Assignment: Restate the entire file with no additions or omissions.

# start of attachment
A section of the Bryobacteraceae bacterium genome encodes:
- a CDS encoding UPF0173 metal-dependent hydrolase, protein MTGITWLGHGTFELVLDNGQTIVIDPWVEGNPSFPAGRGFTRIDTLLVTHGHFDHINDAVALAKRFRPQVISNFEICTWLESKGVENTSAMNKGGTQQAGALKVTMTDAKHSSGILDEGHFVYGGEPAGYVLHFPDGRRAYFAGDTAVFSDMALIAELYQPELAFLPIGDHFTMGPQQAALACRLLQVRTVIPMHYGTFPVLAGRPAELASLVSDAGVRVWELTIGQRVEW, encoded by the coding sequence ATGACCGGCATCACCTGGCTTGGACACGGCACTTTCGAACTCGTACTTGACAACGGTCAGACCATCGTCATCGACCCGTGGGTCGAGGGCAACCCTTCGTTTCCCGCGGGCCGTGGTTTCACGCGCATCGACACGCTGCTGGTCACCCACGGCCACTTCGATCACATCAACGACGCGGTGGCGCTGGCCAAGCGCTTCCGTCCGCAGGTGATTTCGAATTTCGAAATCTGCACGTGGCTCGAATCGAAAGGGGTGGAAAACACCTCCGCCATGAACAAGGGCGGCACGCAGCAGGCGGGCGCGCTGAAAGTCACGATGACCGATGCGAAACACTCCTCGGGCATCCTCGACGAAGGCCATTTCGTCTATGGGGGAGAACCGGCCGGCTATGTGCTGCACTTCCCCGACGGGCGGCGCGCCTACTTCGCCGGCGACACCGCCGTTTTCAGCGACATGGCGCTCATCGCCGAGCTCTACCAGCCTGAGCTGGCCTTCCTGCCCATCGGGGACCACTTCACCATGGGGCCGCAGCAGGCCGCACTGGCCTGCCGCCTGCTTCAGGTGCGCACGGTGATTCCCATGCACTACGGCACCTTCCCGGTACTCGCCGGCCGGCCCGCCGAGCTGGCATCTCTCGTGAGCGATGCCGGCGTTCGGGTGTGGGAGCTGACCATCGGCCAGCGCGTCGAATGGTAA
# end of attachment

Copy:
A section of the Bryobacteraceae bacterium genome encodes:
- a CDS encoding UPF0173 metal-dependent hydrolase, protein MTGITWLGHGTFELVLDNGQTIVIDPWVEGNPSFPAGRGFTRIDTLLVTHGHFDHINDAVALAKRFRPQVISNFEICTWLESKGVENTSAMNKGGTQQAGALKVTMTDAKHSSGILDEGHFVYGGEPAGYVLHFPDGRRAYFAGDTAVFSDMALIAELYQPELAFLPIGDHFTMGPQQAALACRLLQVRTVIPMHYGTFPVLAGRPAELASLVSDAGVRVWELTIGQRVEW, encoded by the coding sequence ATGACCGGCATCACCTGGCTTGGACACGGCACTTTCGAACTCGTACTTGACAACGGTCAGACCATCGTCATCGACCCGTGGGTCGAGGGCAACCCTTCGTTTCCCGCGGGCCGTGGTTTCACGCGCATCGACACGCTGCTGGTCACCCACGGCCACTTCGATCACATCAACGACGCGGTGGCGCTGGCCAAGCGCTTCCGTCCGCAGGTGATTTCGAATTTCGAAATCTGCACGTGGCTCGAATCGAAAGGGGTGGAAAACACCTCCGCCATGAACAAGGGCGGCACGCAGCAGGCGGGCGCGCTGAAAGTCACGATGACCGATGCGAAACACTCCTCGGGCATCCTCGACGAAGGCCATTTCGTCTATGGGGGAGAACCGGCCGGCTATGTGCTGCACTTCCCCGACGGGCGGCGCGCCTACTTCGCCGGCGACACCGCCGTTTTCAGCGACATGGCGCTCATCGCCGAGCTCTACCAGCCTGAGCTGGCCTTCCTGCCCATCGGGGACCACTTCACCATGGGGCCGCAGCAGGCCGCACTGGCCTGCCGCCTGCTTCAGGTGCGCACGGTGATTCCCATGCACTACGGCACCTTCCCGGTACTCGCCGGCCGGCCCGCCGAGCTGGCATCTCTCGTGAGCGATGCCGGCGTTCGGGTGTGGGAGCTGACCATCGGCCAGCGCGTCGAATGGTAA